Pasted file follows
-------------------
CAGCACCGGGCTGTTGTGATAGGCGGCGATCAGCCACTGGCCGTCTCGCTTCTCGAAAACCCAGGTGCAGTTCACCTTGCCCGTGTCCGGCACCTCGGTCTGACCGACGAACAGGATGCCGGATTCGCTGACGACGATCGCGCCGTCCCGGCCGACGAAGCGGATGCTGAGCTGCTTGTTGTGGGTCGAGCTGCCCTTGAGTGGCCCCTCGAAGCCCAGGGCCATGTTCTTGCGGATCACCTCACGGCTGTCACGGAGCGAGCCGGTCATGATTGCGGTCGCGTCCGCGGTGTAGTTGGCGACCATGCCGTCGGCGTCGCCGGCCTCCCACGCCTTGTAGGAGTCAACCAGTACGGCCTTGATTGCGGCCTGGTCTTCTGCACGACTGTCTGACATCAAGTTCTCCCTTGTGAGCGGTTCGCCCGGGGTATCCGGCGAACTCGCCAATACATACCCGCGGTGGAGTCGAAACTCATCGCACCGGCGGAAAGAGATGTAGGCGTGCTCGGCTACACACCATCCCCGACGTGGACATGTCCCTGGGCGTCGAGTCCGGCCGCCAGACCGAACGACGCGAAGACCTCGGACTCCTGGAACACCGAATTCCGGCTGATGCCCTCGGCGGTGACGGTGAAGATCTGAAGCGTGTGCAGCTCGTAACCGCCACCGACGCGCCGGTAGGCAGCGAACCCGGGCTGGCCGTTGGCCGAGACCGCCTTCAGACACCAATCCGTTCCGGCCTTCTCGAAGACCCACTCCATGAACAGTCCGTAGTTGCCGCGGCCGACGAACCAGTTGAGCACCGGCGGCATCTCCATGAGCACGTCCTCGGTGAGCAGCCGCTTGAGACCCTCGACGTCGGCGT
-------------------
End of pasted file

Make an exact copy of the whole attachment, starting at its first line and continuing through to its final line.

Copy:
CAGCACCGGGCTGTTGTGATAGGCGGCGATCAGCCACTGGCCGTCTCGCTTCTCGAAAACCCAGGTGCAGTTCACCTTGCCCGTGTCCGGCACCTCGGTCTGACCGACGAACAGGATGCCGGATTCGCTGACGACGATCGCGCCGTCCCGGCCGACGAAGCGGATGCTGAGCTGCTTGTTGTGGGTCGAGCTGCCCTTGAGTGGCCCCTCGAAGCCCAGGGCCATGTTCTTGCGGATCACCTCACGGCTGTCACGGAGCGAGCCGGTCATGATTGCGGTCGCGTCCGCGGTGTAGTTGGCGACCATGCCGTCGGCGTCGCCGGCCTCCCACGCCTTGTAGGAGTCAACCAGTACGGCCTTGATTGCGGCCTGGTCTTCTGCACGACTGTCTGACATCAAGTTCTCCCTTGTGAGCGGTTCGCCCGGGGTATCCGGCGAACTCGCCAATACATACCCGCGGTGGAGTCGAAACTCATCGCACCGGCGGAAAGAGATGTAGGCGTGCTCGGCTACACACCATCCCCGACGTGGACATGTCCCTGGGCGTCGAGTCCGGCCGCCAGACCGAACGACGCGAAGACCTCGGACTCCTGGAACACCGAATTCCGGCTGATGCCCTCGGCGGTGACGGTGAAGATCTGAAGCGTGTGCAGCTCGTAACCGCCACCGACGCGCCGGTAGGCAGCGAACCCGGGCTGGCCGTTGGCCGAGACCGCCTTCAGACACCAATCCGTTCCGGCCTTCTCGAAGACCCACTCCATGAACAGTCCGTAGTTGCCGCGGCCGACGAACCAGTTGAGCACCGGCGGCATCTCCATGAGCACGTCCTCGGTGAGCAGCCGCTTGAGACCCTCGACGTCGGCGT